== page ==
KINEMATAM | Implementation of a handling system in an additive manufacturing facility

Automated integration of sensors during the laser beam melting process

The manufacturing industry in Germany faces major challenges these days: Labor costs are high and steadily increasing, demands on component quality and reproducibility are growing, and yet most assembly operations are still performed manually. The demand for individualized components with integrated electronics and high component complexity increases and thus requires a high degree of flexibility in manufacturing. The KINEMATAM project addresses these industrial challenges by automated integration of sensors during laser beam melting (PBF-LB/M).

Bavarian Ministry of Economic Affairs, Regional Development and Energy
© StMWi

Sensor integration through automated handling system

According to the current state of the art, an automated handling system was added to a laser beam melting system. This handling system is capable of automatically integrating sensors into a cavity provided in the component when the PBF-LB/M process is interrupted.

In the first step, a powder removal is necessary, followed by the insertion of the sensor into the cavity and finally the fixation of the sensor, as well as a closure of the cavity, to resume the PBF-LB/M process. This process allows the integration of electronics at any point in the component. The integrated sensors are completely shielded from environmental influences, are invisible from the outside, and are integrated without influencing the external component geometry with minimal component weakening. The functional density of a metallic PBF-LB/M component is thus maximized in an automated manufacturing process sequence without the need for post-processing efforts or workforce.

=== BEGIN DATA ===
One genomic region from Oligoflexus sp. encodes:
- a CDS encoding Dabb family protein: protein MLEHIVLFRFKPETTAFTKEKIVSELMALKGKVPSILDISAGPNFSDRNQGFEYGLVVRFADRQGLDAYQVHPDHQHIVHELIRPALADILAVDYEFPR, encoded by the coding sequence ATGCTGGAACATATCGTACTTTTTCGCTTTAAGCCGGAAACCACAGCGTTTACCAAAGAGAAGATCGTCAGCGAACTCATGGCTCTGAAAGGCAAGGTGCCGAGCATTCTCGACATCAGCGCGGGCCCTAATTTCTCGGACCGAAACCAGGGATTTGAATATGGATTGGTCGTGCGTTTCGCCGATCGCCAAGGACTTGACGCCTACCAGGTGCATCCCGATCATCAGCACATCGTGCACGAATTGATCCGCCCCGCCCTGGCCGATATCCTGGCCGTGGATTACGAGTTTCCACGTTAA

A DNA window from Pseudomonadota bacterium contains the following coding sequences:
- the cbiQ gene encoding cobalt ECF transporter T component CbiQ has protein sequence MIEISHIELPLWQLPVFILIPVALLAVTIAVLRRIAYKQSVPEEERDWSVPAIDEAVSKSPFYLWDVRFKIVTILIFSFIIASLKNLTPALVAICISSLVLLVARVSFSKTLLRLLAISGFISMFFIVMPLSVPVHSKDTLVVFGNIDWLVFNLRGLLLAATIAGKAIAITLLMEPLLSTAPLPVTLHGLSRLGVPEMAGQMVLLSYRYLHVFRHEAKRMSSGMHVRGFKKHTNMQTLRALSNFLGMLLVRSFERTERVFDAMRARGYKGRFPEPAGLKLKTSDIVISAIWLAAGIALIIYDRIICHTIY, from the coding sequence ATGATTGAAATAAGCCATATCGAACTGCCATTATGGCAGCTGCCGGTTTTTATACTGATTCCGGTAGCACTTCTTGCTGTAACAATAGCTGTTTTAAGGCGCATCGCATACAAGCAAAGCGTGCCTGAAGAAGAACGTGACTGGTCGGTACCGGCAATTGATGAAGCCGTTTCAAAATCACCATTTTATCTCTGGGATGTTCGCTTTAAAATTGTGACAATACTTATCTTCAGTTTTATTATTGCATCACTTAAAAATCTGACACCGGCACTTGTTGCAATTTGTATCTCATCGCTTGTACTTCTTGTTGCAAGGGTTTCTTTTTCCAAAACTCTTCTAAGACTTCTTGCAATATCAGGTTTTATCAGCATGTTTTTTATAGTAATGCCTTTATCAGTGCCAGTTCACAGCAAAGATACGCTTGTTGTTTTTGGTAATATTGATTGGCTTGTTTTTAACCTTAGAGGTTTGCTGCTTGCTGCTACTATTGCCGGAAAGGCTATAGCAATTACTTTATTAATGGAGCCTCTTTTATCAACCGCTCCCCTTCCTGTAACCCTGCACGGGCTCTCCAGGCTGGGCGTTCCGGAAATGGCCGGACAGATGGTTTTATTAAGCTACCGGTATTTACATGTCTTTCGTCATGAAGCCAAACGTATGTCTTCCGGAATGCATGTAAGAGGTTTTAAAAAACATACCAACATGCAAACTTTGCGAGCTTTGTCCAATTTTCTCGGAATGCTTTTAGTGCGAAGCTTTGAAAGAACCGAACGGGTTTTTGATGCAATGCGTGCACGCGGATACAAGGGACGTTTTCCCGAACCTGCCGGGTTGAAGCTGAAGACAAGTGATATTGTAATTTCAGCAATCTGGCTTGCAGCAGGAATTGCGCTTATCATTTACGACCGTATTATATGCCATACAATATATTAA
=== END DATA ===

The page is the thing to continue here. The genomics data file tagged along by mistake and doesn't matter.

A patent-pending process also makes it possible to flexibly imprint conductive tracks into the metallic component and connect them to the integrated sensors. In this way, sensor data can be transmitted to external systems via these conductive tracks and subsequently evaluated. The project also developed concepts for wirelessly transmitting signals from a cavity completely sealed with metal to the outside using RFID technology (e.g. smart gear wheel in the picture on the right).

Pedal made of AlSi10Mg with integrated strain gauge
© Fraunhofer IGCV
Figure 1: Pedal made of AlSi10Mg with integrated strain gauge
RFID ring
© Fraunhofer IGCV
Figure 2: RFID ring
Measurement of the conductivity of an additively manufactured RFID antenna
© Fraunhofer IGCV
Figure 3: Measurement of the conductivity of an additively manufactured RFID antenna

Video KINEMATAM: Automated integration process

The video shows the automated integration process. This process has already enabled various demonstrators to be produced, which illustrates the technology using examples. For example, a metallic pedal was built, which can determine the user's intention (e.g., pressure = braking) via an integrated strain gauge (see Figure 1). Another demonstrator is the RFID finger ring (see Figure 2). This allows the wearer to potentially carry out payment transactions, unlock door locking systems, identify themselves or store data on their ring.

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The key sectors of Fraunhofer IGCV:

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  • Aerospace
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